On to the racism! So, in 2000, McCain said "I hate the gooks, I will hate them as long as I live." I will grant you that if anyone has a reason to hate based on race, this man has it in spades. The question is, is this kind of racism what we want in a president? Just because it's source is in his torture, it does not mean that it will be any less harmful while he's the president. If this is the man who is going to shape our policy with regards to North Korea, I most certainly do not want him to be racist. If you'd like more information on how racial slurs by the president can hurt the American public, you can look here:

In addition to his lies and racism, his policy stances are incongruous, harmful, and often contradict themselves;
McCain says in 2005 that Gitmo detainees should be released, then criticizes SCOTUS on their ruling of precisely that.
McCain supports privatized sanctions against Iran, despite voting 6 times against them for Apartheid South African (and overriding a veto by Reagan).
McCain repeatedly flips his position on balancing the budget…3 times in a year.
McCain flips his position on the estate tax.
McCain flips his position on tax cuts.
McCain changes his position on torture.
McCain changes his position on warrantless wire taps
McCain calls Obama out for wanting sit-downs with Hamas, after wanting sit downs with Hamas himself previously.
McCain changes position on abortion between April 2007 and May 2008.
McCain changes his position on Cuba.
McCain changes his position on Nuclear Waste.
McCain changes his position on Gay Marriage in 11 minutes.
McCain changes stance on immigration.
McCain stops backing campaign finance reform, one of his signature platforms (or at least it was before he started getting big funding from lobbyists).
McCain takes credit for a GI Bill that he voted against.

So yes, a person can "change their stance," but how often and how many times before we come to realize he has no strength of his convictions?

Universal Health Care

I read and helped edit this defense of UHC that I'd like to post because of how thoroughly it addresses the issue;

There have been a lot of debates and discussions recently, both on this forum and in other venues, about the state of healthcare. Looking at the rising costs of health insurance, and at the growing numbers of the uninsured, many are calling for government intervention, and the institution of a system where care is guaranteed to all - usually described as "universal" healthcare. It's a fascinating topic - the issues involved include humanitarian, financial and ideological ones. Unfortunately, debate on the subject is characterised by a startling phenomenon: one side is right, and the other is completely wrong.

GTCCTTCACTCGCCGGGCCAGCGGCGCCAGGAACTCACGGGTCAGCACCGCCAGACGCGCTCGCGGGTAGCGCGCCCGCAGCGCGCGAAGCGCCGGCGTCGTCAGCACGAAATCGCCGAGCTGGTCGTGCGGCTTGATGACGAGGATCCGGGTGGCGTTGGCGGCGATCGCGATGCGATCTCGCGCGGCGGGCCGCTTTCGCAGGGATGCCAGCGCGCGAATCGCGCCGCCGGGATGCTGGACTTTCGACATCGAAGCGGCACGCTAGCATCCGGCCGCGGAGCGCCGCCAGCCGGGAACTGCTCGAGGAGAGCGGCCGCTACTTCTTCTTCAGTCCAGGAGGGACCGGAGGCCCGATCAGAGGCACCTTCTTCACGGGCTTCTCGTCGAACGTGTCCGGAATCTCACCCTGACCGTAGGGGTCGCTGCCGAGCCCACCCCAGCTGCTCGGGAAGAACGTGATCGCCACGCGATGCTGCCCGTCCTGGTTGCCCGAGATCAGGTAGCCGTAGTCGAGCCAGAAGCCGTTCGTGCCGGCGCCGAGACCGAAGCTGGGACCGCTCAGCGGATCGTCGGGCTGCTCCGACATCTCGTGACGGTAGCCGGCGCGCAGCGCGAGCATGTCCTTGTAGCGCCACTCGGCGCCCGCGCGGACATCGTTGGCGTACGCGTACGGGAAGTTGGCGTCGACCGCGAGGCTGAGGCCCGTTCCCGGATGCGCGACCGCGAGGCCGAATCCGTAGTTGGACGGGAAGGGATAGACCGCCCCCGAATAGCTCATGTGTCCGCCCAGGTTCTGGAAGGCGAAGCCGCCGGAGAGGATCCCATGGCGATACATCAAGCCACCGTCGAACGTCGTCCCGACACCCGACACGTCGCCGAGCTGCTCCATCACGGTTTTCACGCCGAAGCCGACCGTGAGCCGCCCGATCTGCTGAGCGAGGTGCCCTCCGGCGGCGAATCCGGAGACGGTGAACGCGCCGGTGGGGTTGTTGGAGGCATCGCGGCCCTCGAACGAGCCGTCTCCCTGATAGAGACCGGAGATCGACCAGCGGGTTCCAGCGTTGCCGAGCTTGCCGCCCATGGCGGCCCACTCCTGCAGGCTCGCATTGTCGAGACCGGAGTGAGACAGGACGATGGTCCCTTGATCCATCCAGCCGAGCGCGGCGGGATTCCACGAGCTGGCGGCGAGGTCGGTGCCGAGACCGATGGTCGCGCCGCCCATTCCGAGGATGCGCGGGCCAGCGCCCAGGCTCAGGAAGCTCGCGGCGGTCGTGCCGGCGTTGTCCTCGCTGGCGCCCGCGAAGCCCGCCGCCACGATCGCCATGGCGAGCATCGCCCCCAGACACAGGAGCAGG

Given the importance of medicine, I feel that it would be useful to clarify this issue. I will explain clearly, and with evidence, why it is that universal healthcare of any sort would be better than the current system in every significant way. If you find yourself disagreeing with this assertion, I ask that you read on before replying, as all conceivable objections will be addressed and resolved.

Why The Current Situation Is Bad
At the moment, healthcare in America is provided mostly by private entities, who charge high fees. These fees can be attributed largely due to the difficulty and expense of the medical profession, and although they are significantly higher ( ) than those of similar nations this difference is only a small portion of healthcare costs. There then exists the health insurance industry, a loose network of corporations that charge individuals or organisations premiums and will pay for their health costs if any are incurred.

Unfortunately, this system has enormous problems. As of 2006, 44.8 million people in America do not have health insurance ( ). Many are unable to afford it, many are denied coverage by insurers who believe that as customers they will not be economical, and others choose not to purchase it. Without health insurance, the up-front costs of health care are impossible for most people to afford. In fact, 50.35% of all bankruptcies were caused, at least in part, by medical fees ( ). In 2001, this was 2,038,549 bankruptcies. Furthermore, health insurance does not fully cover medical expenses. Different insurers and different plans have many exemptions, co-pays, threshholds and other expense-minimising devices. As a result, 62% of those two million bankruptcies occurred despite the debtors having health insurance coverage for the duration of their illness ( ).

As well as failing to provide care, and driving individuals into bankruptcy, the existing system is also exorbitantly expensive. Health care spending is now 15% of U.S. GDP - the highest in the world ( url= ). The costs to businesses, who commonly pay premiums for their employees in lieu of salary, rose by 13.9% in 2003 ( url= ). The annual cost increase has been above inflation since at least 1981. Paying more doesn't result in more value, either - obesity, diabetes, and similar disorders are more common in the United States than anywhere else in the developed world, the U.S. is ranked 72nd in overall health ( url= ) , and life expectancy is below that of 41 other countries ( url= ).

What Is Universal Health Care?
Universal Health Care, or UHC, refers to a wide range of different systems, the common characteristic of which is that a nation's government guarantees all its citizens access to healthcare. Every developed nation (OECD member) in the world, apart from the United States, has a UHC system. There are three main types: